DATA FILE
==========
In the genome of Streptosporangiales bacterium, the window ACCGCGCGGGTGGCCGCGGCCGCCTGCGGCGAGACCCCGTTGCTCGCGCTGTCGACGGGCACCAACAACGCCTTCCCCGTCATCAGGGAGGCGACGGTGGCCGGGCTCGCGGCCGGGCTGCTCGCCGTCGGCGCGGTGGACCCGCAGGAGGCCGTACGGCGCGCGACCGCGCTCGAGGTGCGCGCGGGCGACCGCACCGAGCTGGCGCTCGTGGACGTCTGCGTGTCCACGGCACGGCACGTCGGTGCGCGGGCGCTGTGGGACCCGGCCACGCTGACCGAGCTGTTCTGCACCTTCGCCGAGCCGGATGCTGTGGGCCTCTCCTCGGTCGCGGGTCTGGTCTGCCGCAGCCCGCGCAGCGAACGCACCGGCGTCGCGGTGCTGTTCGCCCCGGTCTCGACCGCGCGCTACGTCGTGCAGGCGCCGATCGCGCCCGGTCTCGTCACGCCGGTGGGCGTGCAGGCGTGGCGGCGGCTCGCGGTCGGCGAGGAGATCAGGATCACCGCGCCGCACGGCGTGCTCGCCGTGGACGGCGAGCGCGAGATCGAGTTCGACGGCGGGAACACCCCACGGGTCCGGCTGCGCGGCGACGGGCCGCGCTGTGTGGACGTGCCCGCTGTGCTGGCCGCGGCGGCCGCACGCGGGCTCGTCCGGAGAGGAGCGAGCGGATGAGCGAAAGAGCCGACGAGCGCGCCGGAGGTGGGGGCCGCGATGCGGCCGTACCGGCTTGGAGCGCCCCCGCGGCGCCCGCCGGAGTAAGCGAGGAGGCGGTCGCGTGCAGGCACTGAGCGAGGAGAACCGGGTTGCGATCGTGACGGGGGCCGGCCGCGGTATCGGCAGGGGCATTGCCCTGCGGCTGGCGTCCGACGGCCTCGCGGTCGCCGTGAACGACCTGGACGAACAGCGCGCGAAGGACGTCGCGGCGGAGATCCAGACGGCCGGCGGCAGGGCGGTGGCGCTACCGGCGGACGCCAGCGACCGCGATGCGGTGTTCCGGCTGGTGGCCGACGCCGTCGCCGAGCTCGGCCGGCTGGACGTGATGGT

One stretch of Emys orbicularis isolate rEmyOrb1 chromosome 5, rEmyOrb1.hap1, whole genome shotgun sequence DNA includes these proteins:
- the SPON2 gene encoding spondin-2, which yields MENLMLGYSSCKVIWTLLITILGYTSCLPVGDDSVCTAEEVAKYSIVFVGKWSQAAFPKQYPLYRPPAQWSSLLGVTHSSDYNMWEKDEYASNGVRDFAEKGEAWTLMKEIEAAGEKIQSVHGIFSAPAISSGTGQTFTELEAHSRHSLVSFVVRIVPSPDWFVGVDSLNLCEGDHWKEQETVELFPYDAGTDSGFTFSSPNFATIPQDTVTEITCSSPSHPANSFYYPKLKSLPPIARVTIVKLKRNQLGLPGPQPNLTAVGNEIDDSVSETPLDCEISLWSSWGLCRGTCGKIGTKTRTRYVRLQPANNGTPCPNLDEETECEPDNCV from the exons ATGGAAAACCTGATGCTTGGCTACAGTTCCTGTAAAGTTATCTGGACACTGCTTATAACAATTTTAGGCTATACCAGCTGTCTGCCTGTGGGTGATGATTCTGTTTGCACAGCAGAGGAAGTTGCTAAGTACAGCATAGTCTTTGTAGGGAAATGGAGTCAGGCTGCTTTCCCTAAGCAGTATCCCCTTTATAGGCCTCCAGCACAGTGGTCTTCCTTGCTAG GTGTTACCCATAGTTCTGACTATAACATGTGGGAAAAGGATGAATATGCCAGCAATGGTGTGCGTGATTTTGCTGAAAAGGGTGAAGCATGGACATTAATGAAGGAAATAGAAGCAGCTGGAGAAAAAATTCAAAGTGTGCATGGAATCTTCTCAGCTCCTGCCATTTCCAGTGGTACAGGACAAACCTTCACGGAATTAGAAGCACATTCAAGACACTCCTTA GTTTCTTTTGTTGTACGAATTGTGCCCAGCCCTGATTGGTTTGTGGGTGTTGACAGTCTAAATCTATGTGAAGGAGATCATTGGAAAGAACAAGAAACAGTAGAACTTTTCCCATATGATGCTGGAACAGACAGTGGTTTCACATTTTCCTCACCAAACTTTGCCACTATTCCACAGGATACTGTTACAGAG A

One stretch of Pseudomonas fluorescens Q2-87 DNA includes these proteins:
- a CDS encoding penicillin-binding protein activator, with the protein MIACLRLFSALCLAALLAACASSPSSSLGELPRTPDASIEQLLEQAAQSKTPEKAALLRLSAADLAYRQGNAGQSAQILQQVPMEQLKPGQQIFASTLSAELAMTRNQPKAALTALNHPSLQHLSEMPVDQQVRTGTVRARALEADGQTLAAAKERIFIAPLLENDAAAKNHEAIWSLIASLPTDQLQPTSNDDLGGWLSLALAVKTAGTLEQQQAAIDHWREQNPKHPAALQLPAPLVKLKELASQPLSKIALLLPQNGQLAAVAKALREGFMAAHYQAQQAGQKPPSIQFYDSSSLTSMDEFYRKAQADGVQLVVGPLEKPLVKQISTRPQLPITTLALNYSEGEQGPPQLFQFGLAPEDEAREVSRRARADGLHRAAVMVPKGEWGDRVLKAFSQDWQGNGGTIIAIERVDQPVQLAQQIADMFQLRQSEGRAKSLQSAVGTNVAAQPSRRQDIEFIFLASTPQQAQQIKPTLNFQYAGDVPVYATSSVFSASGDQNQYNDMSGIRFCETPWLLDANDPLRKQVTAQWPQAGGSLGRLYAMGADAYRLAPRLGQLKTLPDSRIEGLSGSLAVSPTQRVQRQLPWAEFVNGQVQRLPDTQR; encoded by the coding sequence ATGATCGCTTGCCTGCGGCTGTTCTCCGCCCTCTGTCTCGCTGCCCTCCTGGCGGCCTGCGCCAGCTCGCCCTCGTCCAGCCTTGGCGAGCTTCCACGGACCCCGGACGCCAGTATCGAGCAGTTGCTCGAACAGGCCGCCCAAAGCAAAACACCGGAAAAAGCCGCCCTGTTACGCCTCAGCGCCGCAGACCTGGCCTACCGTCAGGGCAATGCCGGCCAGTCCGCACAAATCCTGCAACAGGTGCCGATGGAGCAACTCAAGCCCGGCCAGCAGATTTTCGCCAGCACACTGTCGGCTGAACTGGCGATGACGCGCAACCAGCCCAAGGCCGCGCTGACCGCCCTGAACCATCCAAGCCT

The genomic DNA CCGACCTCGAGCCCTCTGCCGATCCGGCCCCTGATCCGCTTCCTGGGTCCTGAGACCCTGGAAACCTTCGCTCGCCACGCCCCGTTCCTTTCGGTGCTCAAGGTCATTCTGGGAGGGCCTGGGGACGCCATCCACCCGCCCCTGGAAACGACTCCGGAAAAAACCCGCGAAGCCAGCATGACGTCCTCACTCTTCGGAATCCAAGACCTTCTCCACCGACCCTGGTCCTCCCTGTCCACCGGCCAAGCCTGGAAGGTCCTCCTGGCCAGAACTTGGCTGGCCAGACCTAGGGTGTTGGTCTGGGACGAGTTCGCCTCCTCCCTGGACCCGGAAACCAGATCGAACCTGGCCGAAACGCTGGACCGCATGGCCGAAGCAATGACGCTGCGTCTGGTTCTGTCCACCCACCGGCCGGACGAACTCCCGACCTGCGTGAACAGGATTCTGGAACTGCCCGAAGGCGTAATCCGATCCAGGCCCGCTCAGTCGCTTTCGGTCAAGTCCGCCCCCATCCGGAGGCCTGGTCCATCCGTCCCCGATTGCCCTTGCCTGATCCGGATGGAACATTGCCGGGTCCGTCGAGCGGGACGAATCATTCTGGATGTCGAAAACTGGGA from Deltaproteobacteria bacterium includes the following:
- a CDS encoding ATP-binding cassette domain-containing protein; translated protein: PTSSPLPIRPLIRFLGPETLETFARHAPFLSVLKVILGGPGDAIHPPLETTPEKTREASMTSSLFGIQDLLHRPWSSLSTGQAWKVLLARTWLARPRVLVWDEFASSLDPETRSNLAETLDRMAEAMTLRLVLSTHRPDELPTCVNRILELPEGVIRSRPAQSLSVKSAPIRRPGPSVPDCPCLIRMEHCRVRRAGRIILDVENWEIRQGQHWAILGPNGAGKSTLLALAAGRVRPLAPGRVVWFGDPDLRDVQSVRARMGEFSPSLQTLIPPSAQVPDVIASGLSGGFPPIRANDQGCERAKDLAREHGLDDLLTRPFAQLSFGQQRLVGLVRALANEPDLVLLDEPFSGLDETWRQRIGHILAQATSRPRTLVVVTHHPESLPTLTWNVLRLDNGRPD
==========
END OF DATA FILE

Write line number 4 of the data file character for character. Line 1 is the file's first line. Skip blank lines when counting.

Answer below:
One stretch of Pseudomonas fluorescens Q2-87 DNA includes these proteins: